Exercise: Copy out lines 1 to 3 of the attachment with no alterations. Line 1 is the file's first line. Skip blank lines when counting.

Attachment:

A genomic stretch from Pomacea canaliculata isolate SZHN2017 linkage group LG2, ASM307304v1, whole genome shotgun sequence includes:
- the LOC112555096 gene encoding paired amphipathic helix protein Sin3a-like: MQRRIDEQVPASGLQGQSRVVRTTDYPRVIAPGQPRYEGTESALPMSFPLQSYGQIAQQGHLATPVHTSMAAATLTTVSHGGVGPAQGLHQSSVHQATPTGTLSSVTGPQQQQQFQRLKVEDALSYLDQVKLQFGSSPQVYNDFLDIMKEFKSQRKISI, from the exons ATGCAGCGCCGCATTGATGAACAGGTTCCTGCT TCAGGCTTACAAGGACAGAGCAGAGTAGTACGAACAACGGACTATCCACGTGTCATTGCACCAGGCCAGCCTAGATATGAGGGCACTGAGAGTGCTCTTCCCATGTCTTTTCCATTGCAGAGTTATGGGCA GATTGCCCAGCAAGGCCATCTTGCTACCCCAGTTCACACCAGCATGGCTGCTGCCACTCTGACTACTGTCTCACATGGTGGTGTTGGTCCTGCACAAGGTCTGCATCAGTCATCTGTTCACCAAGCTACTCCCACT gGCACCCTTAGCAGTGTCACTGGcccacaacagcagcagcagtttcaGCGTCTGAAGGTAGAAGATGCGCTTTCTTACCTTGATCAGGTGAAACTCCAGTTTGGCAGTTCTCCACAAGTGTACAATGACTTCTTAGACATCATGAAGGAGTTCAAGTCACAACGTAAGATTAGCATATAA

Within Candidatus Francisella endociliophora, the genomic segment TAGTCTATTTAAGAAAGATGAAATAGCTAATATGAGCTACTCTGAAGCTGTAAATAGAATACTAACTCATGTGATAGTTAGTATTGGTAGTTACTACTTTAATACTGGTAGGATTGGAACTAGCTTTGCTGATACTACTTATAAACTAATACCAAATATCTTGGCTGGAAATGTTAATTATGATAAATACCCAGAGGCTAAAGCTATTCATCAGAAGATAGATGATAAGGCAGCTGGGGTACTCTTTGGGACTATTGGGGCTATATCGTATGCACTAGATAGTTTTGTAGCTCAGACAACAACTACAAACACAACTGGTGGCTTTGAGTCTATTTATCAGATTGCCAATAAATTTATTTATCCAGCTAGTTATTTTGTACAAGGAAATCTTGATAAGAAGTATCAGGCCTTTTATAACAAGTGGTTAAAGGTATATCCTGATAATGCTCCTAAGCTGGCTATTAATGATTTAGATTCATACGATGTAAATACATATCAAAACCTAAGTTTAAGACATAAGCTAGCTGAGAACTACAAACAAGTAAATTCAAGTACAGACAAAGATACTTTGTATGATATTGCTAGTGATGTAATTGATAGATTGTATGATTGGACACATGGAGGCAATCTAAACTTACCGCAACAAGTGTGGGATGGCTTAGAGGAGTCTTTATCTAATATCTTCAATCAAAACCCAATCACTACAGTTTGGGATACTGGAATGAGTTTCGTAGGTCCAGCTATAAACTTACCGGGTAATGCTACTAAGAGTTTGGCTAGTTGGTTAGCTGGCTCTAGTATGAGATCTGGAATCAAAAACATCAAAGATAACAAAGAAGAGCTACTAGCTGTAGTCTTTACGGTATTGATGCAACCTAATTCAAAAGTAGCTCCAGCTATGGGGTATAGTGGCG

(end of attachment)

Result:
A genomic stretch from Pomacea canaliculata isolate SZHN2017 linkage group LG2, ASM307304v1, whole genome shotgun sequence includes:
- the LOC112555096 gene encoding paired amphipathic helix protein Sin3a-like: MQRRIDEQVPASGLQGQSRVVRTTDYPRVIAPGQPRYEGTESALPMSFPLQSYGQIAQQGHLATPVHTSMAAATLTTVSHGGVGPAQGLHQSSVHQATPTGTLSSVTGPQQQQQFQRLKVEDALSYLDQVKLQFGSSPQVYNDFLDIMKEFKSQRKISI, from the exons ATGCAGCGCCGCATTGATGAACAGGTTCCTGCT TCAGGCTTACAAGGACAGAGCAGAGTAGTACGAACAACGGACTATCCACGTGTCATTGCACCAGGCCAGCCTAGATATGAGGGCACTGAGAGTGCTCTTCCCATGTCTTTTCCATTGCAGAGTTATGGGCA GATTGCCCAGCAAGGCCATCTTGCTACCCCAGTTCACACCAGCATGGCTGCTGCCACTCTGACTACTGTCTCACATGGTGGTGTTGGTCCTGCACAAGGTCTGCATCAGTCATCTGTTCACCAAGCTACTCCCACT gGCACCCTTAGCAGTGTCACTGGcccacaacagcagcagcagtttcaGCGTCTGAAGGTAGAAGATGCGCTTTCTTACCTTGATCAGGTGAAACTCCAGTTTGGCAGTTCTCCACAAGTGTACAATGACTTCTTAGACATCATGAAGGAGTTCAAGTCACAACGTAAGATTAGCATATAA

Within Candidatus Francisella endociliophora, the genomic segment TAGTCTATTTAAGAAAGATGAAATAGCTAATATGAGCTACTCTGAAGCTGTAAATAGAATACTAACTCATGTGATAGTTAGTATTGGTAGTTACTACTTTAATACTGGTAGGATTGGAACTAGCTTTGCTGATACTACTTATAAACTAATACCAAATATCTTGGCTGGAAATGTTAATTATGATAAATACCCAGAGGCTAAAGCTATTCATCAGAAGATAGATGATAAGGCAGCTGGGGTACTCTTTGGGACTATTGGGGCTATATCGTATGCACTAGATAGTTTTGTAGCTCAGACAACAACTACAAACACAACTGGTGGCTTTGAGTCTATTTATCAGATTGCCAATAAATTTATTTATCCAGCTAGTTATTTTGTACAAGGAAATCTTGATAAGAAGTATCAGGCCTTTTATAACAAGTGGTTAAAGGTATATCCTGATAATGCTCCTAAGCTGGCTATTAATGATTTAGATTCATACGATGTAAATACATATCAAAACCTAAGTTTAAGACATAAGCTAGCTGAGAACTACAAACAAGTAAATTCAAGTACAGACAAAGATACTTTGTATGATATTGCTAGTGATGTAATTGATAGATTGTATGATTGGACACATGGAGGCAATCTAAACTTACCGCAACAAGTGTGGGATGGCTTAGAGGAGTCTTTATCTAATATCTTCAATCAAAACCCAATCACTACAGTTTGGGATACTGGAATGAGTTTCGTAGGTCCAGCTATAAACTTACCGGGTAATGCTACTAAGAGTTTGGCTAGTTGGTTAGCTGGCTCTAGTATGAGATCTGGAATCAAAAACATCAAAGATAACAAAGAAGAGCTACTAGCTGTAGTCTTTACGGTATTGATGCAACCTAATTCAAAAGTAGCTCCAGCTATGGGGTATAGTGGCG